SEPS' Mechanisms for Monitoring

The 1992 OIG inspection report concluded that the automated system SEPS used at that time was inadequate to perform the monitoring of BIs. The report indicated that the system did not contain accurate, current, or sufficient information. As a result of the 1992 report, SEPS replaced the automated system with the Security Entry Tracking System (SETS). Because SETS also does not contain accurate, current, or sufficient information, SEPS is now going to replace SETS with a system called TRAQ.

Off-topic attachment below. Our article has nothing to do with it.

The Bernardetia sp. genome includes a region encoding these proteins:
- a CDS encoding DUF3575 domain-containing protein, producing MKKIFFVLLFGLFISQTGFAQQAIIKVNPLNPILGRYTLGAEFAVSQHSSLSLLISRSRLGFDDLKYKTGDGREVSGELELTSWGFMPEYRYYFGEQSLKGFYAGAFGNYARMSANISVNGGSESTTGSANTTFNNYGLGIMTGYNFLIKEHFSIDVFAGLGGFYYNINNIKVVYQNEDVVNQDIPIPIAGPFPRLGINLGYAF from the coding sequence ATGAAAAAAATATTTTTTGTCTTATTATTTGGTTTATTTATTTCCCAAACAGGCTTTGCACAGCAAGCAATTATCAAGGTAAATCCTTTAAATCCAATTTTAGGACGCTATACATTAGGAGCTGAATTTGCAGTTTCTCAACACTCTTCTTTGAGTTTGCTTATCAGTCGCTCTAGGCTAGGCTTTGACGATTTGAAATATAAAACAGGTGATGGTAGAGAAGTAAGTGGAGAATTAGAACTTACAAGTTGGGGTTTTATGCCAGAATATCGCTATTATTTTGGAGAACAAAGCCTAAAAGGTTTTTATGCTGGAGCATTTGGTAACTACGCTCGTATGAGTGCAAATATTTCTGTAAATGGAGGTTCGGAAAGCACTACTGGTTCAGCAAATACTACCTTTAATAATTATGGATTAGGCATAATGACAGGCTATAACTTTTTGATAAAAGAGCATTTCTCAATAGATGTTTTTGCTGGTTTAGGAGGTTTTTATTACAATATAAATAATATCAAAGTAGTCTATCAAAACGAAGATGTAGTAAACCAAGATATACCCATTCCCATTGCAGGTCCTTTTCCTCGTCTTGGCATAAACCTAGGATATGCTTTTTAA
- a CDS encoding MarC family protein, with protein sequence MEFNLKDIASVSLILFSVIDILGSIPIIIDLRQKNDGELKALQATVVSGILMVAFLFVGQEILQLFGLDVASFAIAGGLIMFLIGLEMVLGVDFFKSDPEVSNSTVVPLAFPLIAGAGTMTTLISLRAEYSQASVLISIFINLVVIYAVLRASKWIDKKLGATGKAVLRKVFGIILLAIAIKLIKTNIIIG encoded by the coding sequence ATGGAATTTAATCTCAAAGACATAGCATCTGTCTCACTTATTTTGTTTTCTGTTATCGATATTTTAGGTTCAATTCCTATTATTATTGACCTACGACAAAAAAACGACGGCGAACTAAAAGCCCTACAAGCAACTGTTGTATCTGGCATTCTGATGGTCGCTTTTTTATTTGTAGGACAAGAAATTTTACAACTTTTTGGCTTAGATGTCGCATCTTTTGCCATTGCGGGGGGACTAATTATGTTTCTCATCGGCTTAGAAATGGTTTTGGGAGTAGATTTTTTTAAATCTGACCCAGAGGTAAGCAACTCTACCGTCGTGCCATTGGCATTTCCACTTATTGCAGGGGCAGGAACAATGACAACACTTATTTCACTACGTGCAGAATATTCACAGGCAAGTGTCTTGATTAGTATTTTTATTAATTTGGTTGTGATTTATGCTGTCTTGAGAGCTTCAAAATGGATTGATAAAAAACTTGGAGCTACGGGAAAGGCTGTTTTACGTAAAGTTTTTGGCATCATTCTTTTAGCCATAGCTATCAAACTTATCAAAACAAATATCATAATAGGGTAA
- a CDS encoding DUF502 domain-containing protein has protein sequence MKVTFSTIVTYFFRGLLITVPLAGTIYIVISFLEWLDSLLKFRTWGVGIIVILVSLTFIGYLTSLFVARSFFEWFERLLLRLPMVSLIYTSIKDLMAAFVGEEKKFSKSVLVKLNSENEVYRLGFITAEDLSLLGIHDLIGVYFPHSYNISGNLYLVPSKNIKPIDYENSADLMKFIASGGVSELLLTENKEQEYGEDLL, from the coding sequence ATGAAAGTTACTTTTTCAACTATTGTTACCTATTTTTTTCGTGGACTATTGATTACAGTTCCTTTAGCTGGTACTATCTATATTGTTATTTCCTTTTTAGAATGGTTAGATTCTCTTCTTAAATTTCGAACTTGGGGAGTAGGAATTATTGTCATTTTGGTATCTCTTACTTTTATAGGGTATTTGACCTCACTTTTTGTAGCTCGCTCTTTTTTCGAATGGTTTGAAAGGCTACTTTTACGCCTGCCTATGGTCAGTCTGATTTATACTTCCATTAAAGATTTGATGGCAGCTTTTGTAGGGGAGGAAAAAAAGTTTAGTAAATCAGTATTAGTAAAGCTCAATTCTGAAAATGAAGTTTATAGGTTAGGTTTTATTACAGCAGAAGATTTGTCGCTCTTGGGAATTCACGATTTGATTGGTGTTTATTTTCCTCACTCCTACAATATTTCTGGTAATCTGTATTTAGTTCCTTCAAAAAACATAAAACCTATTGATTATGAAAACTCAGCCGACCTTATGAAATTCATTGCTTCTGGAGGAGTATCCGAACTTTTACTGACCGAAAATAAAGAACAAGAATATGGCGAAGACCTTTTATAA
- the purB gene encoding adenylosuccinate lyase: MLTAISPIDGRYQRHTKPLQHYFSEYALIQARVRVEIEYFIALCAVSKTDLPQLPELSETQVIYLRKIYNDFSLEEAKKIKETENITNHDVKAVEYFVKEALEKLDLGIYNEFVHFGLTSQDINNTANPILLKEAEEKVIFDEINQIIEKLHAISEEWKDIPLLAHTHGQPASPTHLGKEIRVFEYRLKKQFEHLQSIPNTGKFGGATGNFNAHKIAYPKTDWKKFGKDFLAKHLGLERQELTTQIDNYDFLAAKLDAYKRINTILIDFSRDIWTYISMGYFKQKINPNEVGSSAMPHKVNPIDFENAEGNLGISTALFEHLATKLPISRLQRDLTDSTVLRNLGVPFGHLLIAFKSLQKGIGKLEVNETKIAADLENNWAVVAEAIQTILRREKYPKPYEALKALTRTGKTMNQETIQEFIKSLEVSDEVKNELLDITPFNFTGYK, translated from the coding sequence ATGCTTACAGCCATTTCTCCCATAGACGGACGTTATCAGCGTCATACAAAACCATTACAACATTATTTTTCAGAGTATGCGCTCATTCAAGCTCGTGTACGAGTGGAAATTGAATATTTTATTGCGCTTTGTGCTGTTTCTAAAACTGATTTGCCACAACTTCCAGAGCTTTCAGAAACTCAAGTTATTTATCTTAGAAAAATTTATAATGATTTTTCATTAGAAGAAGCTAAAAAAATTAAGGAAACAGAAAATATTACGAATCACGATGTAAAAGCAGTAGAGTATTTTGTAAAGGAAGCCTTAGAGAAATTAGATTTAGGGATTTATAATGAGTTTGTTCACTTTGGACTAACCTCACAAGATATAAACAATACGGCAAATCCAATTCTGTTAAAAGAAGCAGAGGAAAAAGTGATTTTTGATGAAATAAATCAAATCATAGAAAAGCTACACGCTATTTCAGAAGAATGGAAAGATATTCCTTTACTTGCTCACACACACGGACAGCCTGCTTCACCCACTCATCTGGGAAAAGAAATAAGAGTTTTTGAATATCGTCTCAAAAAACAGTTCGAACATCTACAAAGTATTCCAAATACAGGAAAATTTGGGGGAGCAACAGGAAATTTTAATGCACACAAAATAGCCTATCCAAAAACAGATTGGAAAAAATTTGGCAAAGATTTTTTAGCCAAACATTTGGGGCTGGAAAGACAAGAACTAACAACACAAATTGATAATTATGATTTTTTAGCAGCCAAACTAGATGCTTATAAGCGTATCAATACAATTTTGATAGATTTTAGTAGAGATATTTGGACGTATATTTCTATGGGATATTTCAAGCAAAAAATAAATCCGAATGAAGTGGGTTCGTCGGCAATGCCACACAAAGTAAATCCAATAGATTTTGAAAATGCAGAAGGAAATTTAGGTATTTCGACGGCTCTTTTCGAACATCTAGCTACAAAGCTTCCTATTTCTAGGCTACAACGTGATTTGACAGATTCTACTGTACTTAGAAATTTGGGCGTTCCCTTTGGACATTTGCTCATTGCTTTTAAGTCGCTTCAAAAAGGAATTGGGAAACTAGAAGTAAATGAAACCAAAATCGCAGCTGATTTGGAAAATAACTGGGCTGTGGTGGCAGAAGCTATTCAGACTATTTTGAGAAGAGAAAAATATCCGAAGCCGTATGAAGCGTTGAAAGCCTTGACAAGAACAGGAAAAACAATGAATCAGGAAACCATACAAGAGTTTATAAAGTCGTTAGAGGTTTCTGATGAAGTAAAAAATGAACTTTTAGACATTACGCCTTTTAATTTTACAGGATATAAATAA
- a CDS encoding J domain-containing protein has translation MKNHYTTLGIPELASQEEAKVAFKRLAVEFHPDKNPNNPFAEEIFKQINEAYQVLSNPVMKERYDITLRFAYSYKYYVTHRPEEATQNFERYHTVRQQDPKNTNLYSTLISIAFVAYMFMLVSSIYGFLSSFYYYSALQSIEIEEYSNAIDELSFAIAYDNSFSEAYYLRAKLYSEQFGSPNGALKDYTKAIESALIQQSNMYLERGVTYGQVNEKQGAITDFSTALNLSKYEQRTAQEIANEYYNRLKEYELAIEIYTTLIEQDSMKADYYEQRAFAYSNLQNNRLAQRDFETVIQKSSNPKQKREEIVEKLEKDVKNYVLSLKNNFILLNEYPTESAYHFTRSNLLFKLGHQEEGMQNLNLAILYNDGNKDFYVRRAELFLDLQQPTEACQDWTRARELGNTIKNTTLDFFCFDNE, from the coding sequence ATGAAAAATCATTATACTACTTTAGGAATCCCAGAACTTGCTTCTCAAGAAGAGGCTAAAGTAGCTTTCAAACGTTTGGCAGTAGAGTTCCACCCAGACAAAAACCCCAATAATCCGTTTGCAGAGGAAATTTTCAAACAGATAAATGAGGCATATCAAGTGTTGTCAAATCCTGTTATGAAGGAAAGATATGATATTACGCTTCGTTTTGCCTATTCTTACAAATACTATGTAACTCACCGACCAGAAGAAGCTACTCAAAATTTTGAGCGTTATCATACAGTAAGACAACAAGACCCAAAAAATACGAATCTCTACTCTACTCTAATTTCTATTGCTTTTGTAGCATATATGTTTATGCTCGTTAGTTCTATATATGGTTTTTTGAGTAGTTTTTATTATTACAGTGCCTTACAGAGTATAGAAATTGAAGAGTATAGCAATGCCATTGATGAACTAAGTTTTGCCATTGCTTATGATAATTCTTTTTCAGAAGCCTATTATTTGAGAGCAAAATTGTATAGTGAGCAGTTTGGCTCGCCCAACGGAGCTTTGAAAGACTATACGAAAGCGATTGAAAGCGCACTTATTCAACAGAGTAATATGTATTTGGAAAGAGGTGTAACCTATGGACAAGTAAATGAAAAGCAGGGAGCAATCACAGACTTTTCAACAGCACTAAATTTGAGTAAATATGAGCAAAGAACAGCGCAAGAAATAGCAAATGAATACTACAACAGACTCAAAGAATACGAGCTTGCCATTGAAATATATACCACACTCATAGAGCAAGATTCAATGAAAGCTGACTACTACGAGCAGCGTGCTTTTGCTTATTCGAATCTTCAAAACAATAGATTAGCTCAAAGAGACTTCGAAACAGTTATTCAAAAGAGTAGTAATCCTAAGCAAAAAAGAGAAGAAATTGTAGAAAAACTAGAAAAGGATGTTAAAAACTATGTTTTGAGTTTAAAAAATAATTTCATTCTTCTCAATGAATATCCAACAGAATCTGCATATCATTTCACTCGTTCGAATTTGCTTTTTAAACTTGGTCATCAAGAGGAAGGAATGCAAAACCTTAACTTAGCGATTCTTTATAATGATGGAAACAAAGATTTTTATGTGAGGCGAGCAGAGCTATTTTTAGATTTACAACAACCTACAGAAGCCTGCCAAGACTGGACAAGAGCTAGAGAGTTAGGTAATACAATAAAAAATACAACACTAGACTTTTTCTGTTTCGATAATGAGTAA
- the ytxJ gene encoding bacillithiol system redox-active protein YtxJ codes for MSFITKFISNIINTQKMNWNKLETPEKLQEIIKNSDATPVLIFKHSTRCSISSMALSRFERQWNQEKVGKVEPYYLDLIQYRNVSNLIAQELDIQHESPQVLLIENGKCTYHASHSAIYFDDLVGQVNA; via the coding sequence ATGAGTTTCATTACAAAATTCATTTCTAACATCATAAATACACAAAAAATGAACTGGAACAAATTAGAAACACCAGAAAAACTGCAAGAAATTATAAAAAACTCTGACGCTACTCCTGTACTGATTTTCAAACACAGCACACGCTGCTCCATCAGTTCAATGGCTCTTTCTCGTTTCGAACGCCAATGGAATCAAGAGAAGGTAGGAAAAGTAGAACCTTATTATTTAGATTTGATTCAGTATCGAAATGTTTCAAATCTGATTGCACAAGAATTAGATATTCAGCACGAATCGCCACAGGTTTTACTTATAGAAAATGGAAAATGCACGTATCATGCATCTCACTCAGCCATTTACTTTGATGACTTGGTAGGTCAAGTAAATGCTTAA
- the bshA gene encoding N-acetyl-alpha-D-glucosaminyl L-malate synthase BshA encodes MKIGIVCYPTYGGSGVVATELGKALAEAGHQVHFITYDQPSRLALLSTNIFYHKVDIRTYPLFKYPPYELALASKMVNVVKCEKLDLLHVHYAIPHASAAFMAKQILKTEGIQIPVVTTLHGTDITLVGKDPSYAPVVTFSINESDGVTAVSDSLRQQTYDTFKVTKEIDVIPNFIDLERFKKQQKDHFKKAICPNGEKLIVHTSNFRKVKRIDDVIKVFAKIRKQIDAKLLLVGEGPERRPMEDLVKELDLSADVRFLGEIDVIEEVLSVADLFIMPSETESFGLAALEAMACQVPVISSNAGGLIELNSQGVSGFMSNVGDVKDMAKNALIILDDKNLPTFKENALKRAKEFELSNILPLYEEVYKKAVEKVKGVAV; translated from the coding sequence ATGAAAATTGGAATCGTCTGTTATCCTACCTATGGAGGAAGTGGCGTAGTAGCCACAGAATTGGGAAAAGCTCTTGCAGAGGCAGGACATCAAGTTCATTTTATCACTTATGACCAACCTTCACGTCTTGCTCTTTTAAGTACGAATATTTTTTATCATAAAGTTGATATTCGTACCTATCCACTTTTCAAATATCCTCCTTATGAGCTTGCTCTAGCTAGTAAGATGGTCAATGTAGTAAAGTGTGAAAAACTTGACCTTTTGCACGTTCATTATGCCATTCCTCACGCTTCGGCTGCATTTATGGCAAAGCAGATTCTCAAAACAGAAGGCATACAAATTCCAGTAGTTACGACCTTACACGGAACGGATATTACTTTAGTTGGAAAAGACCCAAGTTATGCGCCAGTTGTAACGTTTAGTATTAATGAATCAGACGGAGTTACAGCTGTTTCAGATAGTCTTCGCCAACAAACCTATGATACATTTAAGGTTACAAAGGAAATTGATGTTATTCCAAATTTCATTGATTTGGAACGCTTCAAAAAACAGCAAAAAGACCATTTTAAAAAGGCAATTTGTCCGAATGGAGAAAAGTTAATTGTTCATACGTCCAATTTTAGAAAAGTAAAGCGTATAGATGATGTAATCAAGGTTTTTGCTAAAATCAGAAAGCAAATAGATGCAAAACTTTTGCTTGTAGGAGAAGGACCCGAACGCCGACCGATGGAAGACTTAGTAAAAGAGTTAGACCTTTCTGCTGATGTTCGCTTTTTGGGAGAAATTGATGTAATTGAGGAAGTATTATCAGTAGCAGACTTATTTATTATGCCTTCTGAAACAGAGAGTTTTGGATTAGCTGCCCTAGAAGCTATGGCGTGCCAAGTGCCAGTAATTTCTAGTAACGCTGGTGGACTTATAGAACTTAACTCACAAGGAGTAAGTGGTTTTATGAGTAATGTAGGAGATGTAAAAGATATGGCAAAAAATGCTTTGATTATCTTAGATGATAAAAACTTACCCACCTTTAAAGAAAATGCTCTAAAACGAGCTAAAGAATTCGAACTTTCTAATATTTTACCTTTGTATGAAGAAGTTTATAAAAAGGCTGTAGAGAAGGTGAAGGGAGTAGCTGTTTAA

Currently, SEPS maintains information on BIs in hard copy personnel security files, in SETS, and in an additional automated system called TRAQ. In the case of an EOUSA or USAO employee, SEPS establishes a security file when the employee has an approved waiver or, if no waiver is granted by SEPS, [ A waiver for a new employee is not granted by SEPS if the employee is an attorney (because then the waiver would be the responsibility of OAPM) or if the employee and the USAO determine that the employee will wait to defer entry on duty until the preappointment BI is adjudicated.] when the completed preappointment BI is received for adjudication. The security file contains hard copy documentation of the adjudication of preappointment BIs and RIs as well as of the granting of any NSI clearances. The security files are the foundation for SEPS' automated systems.